Kasich Proposes Raising Ohio’s Oil and Gas Taxes

Published March 1, 2017

Ohio Gov. John Kasich (R) has offered a proposal that would raise taxes on oil and gas production in the state to help fund a partial income tax cut.

His plan calls for an across-the-board income tax cut for low- and middle-income taxpayers and expanding existing tax credits for low-income households.

To partially offset the proposed tax cuts, Kasich proposes increasing Ohio’s severance taxes on oil and natural gas produced and distributed in the state. A severance tax is a tax imposed on the removal of nonrenewable resources, such as crude oil and natural gas. Kasich proposes setting a 6.5 percent tax on crude oil and natural gas sold at the wellhead and a second 4.5 percent tax at later stages of distribution for natural gas and natural gas liquids.

Ohio currently imposes a tax of 20 cents per barrel of oil and 3 cents per thousand cubic feet of natural gas produced. The governor’s office says the two tax hikes together would yield $448 million in revenue over two years.

Shawn Bennett, executive vice president of the Ohio Oil & Gas Association, says the tax hikes Kasich proposes would burden an industry already suffering from low prices.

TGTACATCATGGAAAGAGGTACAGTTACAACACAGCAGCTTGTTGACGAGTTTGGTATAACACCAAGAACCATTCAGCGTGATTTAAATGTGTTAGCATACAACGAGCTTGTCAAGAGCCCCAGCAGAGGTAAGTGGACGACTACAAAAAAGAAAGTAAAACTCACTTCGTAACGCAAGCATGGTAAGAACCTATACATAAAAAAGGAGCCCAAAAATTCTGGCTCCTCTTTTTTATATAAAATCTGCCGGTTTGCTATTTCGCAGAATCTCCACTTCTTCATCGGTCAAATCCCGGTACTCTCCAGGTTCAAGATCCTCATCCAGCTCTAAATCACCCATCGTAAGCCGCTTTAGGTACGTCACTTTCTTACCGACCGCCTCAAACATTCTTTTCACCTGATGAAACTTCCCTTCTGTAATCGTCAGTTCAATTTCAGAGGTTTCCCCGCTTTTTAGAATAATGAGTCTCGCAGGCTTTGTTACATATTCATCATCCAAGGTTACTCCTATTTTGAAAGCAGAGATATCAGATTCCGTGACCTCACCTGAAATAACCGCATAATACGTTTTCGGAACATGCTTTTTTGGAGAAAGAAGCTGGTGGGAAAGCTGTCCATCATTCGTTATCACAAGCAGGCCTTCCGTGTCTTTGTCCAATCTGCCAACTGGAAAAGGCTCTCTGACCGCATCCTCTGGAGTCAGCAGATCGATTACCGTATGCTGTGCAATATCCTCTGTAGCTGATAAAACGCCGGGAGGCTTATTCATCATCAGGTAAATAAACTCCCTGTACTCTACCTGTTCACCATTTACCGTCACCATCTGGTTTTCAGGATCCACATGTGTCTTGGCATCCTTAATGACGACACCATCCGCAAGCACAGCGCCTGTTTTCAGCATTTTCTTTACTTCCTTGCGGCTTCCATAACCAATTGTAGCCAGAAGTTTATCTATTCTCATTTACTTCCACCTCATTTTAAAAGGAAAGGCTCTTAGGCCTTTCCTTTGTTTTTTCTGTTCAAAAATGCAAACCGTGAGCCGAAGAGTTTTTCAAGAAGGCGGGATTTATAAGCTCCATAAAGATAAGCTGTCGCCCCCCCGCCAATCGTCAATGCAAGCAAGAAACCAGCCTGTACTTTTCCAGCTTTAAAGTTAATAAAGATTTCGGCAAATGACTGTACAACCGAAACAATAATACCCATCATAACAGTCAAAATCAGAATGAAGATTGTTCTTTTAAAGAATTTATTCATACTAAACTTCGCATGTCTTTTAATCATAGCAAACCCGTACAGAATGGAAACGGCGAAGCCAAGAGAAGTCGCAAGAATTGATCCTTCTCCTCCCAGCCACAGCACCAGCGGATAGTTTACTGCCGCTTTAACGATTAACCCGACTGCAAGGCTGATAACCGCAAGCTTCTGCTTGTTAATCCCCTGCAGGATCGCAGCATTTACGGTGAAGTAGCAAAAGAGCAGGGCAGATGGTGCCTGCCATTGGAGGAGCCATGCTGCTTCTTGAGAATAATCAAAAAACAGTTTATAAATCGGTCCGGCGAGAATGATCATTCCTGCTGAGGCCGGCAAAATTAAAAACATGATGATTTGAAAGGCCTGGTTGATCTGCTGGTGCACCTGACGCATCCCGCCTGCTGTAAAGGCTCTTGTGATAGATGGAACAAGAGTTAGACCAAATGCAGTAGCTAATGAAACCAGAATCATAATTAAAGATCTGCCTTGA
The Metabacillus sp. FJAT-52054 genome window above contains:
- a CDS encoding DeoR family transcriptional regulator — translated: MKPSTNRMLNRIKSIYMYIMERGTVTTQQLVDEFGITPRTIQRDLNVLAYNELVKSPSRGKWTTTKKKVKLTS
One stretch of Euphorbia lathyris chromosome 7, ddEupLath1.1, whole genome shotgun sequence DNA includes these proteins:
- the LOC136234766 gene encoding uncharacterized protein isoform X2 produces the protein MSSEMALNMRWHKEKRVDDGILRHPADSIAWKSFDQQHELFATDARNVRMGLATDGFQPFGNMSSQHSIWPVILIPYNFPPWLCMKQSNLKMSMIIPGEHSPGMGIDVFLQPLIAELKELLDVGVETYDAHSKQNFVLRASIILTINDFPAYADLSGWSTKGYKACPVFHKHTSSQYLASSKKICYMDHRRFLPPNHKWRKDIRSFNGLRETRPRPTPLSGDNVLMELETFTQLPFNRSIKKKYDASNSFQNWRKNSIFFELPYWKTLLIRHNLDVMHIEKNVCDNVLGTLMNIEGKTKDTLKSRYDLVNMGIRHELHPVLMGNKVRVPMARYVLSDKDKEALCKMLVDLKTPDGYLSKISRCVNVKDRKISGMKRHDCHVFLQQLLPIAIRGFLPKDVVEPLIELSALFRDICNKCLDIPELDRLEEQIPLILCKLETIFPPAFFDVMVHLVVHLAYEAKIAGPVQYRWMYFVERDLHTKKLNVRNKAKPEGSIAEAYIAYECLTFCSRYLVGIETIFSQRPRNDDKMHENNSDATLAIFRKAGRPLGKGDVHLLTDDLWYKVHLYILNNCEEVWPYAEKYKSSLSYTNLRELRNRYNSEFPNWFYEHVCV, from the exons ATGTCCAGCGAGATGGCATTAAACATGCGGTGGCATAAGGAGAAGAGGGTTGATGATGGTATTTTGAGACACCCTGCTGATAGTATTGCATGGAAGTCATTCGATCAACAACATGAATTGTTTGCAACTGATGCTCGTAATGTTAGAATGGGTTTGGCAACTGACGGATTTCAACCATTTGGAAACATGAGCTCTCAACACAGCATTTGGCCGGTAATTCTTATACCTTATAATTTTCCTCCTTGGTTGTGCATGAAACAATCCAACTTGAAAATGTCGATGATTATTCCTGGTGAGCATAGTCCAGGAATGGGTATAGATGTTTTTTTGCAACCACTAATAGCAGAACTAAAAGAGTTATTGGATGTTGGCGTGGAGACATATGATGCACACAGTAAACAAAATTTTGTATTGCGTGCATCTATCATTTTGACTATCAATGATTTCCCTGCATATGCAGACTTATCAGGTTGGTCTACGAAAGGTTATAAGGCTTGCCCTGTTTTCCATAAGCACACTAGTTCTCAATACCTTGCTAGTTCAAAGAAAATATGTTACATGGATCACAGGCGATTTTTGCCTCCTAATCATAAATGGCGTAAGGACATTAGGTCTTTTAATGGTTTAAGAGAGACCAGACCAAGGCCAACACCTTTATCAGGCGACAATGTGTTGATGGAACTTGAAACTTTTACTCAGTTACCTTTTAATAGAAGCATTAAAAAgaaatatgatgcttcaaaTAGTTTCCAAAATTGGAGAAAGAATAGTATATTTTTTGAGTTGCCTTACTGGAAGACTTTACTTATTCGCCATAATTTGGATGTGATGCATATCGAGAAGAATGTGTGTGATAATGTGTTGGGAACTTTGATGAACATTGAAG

“While this industry continues to struggle in a market downturn, any increase in costs would stifle development even further,” Bennett said. “We have to recognize while oil prices are starting to rebound, it is not the heyday of 2013.

“The increase in the severance tax Kasich wants doesn’t reflect what is going on with oil and gas production in Ohio and nationally,” said Bennett. “Kasich fails to recognize the Utica [shale] isn’t the only game in town.”

Competition for Investors

Bennett says Ohio’s oil and gas industry competes with other regions in the country for investors, and raising taxes on oil and gas production could hamper the industry’s growth in the state.

“We are competing for capital,” said Bennett. “People are looking to get the best return on their investment, and even with Ohio’s current low severance taxes, people are still investing in other states more than they are in the Utica [shale].

“You have to treat this for what it is: a regional shale play for regional producers, not big oil,” Bennett said. “Let’s not scare away the opportunities for the hardworking folks in Ohio.” 

Michael McGrady ([email protected]writes from Colorado Springs, Colorado.